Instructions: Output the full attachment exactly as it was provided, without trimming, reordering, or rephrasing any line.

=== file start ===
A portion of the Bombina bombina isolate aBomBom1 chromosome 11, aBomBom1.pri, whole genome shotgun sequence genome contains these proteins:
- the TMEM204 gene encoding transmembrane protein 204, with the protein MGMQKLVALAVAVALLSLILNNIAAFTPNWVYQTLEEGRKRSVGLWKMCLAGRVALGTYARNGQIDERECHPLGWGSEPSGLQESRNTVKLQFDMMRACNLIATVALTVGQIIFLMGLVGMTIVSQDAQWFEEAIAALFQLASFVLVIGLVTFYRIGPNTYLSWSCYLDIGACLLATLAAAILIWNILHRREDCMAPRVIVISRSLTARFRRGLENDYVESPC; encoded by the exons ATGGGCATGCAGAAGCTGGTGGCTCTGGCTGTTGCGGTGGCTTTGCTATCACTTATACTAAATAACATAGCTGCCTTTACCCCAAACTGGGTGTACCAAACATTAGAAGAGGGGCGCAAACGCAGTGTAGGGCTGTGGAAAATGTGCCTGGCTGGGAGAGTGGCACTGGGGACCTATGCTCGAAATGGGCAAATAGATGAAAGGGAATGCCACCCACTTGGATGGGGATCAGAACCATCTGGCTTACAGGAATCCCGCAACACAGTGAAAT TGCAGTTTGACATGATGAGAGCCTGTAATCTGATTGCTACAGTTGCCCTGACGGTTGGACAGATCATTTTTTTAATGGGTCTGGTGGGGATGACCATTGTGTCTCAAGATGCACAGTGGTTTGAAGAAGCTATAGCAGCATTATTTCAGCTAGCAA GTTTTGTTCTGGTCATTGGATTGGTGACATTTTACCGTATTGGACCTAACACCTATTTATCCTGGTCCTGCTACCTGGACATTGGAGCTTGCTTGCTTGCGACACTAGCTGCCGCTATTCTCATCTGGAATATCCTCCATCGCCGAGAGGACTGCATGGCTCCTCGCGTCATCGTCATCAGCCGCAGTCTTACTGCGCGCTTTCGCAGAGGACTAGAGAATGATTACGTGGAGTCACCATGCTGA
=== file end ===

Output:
A portion of the Bombina bombina isolate aBomBom1 chromosome 11, aBomBom1.pri, whole genome shotgun sequence genome contains these proteins:
- the TMEM204 gene encoding transmembrane protein 204, with the protein MGMQKLVALAVAVALLSLILNNIAAFTPNWVYQTLEEGRKRSVGLWKMCLAGRVALGTYARNGQIDERECHPLGWGSEPSGLQESRNTVKLQFDMMRACNLIATVALTVGQIIFLMGLVGMTIVSQDAQWFEEAIAALFQLASFVLVIGLVTFYRIGPNTYLSWSCYLDIGACLLATLAAAILIWNILHRREDCMAPRVIVISRSLTARFRRGLENDYVESPC; encoded by the exons ATGGGCATGCAGAAGCTGGTGGCTCTGGCTGTTGCGGTGGCTTTGCTATCACTTATACTAAATAACATAGCTGCCTTTACCCCAAACTGGGTGTACCAAACATTAGAAGAGGGGCGCAAACGCAGTGTAGGGCTGTGGAAAATGTGCCTGGCTGGGAGAGTGGCACTGGGGACCTATGCTCGAAATGGGCAAATAGATGAAAGGGAATGCCACCCACTTGGATGGGGATCAGAACCATCTGGCTTACAGGAATCCCGCAACACAGTGAAAT TGCAGTTTGACATGATGAGAGCCTGTAATCTGATTGCTACAGTTGCCCTGACGGTTGGACAGATCATTTTTTTAATGGGTCTGGTGGGGATGACCATTGTGTCTCAAGATGCACAGTGGTTTGAAGAAGCTATAGCAGCATTATTTCAGCTAGCAA GTTTTGTTCTGGTCATTGGATTGGTGACATTTTACCGTATTGGACCTAACACCTATTTATCCTGGTCCTGCTACCTGGACATTGGAGCTTGCTTGCTTGCGACACTAGCTGCCGCTATTCTCATCTGGAATATCCTCCATCGCCGAGAGGACTGCATGGCTCCTCGCGTCATCGTCATCAGCCGCAGTCTTACTGCGCGCTTTCGCAGAGGACTAGAGAATGATTACGTGGAGTCACCATGCTGA